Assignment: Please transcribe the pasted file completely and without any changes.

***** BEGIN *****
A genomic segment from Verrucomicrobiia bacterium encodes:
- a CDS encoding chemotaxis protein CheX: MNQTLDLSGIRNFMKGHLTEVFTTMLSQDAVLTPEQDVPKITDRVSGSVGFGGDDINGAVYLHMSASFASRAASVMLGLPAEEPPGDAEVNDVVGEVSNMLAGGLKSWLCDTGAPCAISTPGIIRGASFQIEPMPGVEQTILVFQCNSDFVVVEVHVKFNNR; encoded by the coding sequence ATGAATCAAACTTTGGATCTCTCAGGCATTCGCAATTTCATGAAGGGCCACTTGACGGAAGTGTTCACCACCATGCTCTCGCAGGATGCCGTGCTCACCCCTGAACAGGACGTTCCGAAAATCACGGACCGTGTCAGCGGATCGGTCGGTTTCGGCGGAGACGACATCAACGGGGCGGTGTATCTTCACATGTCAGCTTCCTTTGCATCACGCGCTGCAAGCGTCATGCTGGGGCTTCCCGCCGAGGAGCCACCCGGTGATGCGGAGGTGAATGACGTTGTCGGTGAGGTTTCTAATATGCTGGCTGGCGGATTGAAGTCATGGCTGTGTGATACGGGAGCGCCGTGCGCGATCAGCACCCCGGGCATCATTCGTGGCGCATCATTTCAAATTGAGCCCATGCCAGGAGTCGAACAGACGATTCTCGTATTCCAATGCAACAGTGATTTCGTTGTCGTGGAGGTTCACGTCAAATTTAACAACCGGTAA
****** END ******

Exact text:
A genomic segment from Verrucomicrobiia bacterium encodes:
- a CDS encoding chemotaxis protein CheX: MNQTLDLSGIRNFMKGHLTEVFTTMLSQDAVLTPEQDVPKITDRVSGSVGFGGDDINGAVYLHMSASFASRAASVMLGLPAEEPPGDAEVNDVVGEVSNMLAGGLKSWLCDTGAPCAISTPGIIRGASFQIEPMPGVEQTILVFQCNSDFVVVEVHVKFNNR; encoded by the coding sequence ATGAATCAAACTTTGGATCTCTCAGGCATTCGCAATTTCATGAAGGGCCACTTGACGGAAGTGTTCACCACCATGCTCTCGCAGGATGCCGTGCTCACCCCTGAACAGGACGTTCCGAAAATCACGGACCGTGTCAGCGGATCGGTCGGTTTCGGCGGAGACGACATCAACGGGGCGGTGTATCTTCACATGTCAGCTTCCTTTGCATCACGCGCTGCAAGCGTCATGCTGGGGCTTCCCGCCGAGGAGCCACCCGGTGATGCGGAGGTGAATGACGTTGTCGGTGAGGTTTCTAATATGCTGGCTGGCGGATTGAAGTCATGGCTGTGTGATACGGGAGCGCCGTGCGCGATCAGCACCCCGGGCATCATTCGTGGCGCATCATTTCAAATTGAGCCCATGCCAGGAGTCGAACAGACGATTCTCGTATTCCAATGCAACAGTGATTTCGTTGTCGTGGAGGTTCACGTCAAATTTAACAACCGGTAA